More than that, there's the structure of our gaming group. My wife and I have just had a second child. The other GM in the group has two children (and a non-gaming wife). This produces play sessions are short compared to what we might once have played - 3 hours is about the typical maximum - and, potentially, irregular. If we’re gaming weekly, we’re doing well. The other players, well, I’ve got a feeling that they would be far more into a ‘killing monsters and taking their stuff’ style of campaign – I am pretty certain that, for all they enjoyed Shadows Over Bogenhafen, for example, the lack of combat and character reward[*3] did not match expectations.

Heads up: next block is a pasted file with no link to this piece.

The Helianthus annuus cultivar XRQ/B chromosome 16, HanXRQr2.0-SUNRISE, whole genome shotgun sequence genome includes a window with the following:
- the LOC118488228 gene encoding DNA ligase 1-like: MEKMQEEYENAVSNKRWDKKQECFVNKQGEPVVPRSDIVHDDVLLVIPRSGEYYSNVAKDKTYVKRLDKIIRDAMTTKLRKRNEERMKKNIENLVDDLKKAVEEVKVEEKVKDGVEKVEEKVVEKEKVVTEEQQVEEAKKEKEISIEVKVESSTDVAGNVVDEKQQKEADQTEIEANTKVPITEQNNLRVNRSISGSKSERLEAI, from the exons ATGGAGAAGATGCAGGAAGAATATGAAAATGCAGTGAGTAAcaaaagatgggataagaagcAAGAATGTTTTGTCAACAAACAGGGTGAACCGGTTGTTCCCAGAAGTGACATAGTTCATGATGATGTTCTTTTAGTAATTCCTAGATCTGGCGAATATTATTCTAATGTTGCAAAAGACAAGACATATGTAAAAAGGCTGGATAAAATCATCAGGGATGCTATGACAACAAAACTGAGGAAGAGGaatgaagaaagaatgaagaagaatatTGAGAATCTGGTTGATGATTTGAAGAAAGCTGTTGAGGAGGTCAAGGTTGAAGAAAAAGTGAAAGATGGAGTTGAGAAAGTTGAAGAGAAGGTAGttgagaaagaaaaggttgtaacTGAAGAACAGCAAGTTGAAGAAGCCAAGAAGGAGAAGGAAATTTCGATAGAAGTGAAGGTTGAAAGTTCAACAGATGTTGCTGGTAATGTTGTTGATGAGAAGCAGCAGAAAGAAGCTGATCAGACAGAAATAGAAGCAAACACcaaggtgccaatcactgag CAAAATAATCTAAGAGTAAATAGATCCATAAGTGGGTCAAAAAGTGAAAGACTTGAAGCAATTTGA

So what game and play-style is geared towards quick, episodic thrills and easy fun? My thinking is a sandbox campaign, with a hex map populated by small dungeons – strongholds, encampments, ancient tombs, sewer systems, caves, and dense forests – with random tables and improvisation generating the world on the fly in order to generate a sense of real player/character freedom. Put aside any worries about the world having a ‘realistic’ economy [*4], ‘realistic’ geography, or ‘realistic’ cultures – in Mystara for example, the Viking analogue culture complete with Scandanavian analogue geography immediately abuts an Arabian analogue culture and geography. So what? There is also a flying Gnomish city, an Empire of 36th level Magic Users descended from extra-dimensional ‘humans’. And if you really want the problem of unlikely neighbours, there is a nation of Halflings living in a late-Medieval rural English idyll right next to a plateau of magical Native American analogues. And all this makes it fun. Not mindless fun, not even cheap fun. Just primary coloured fun.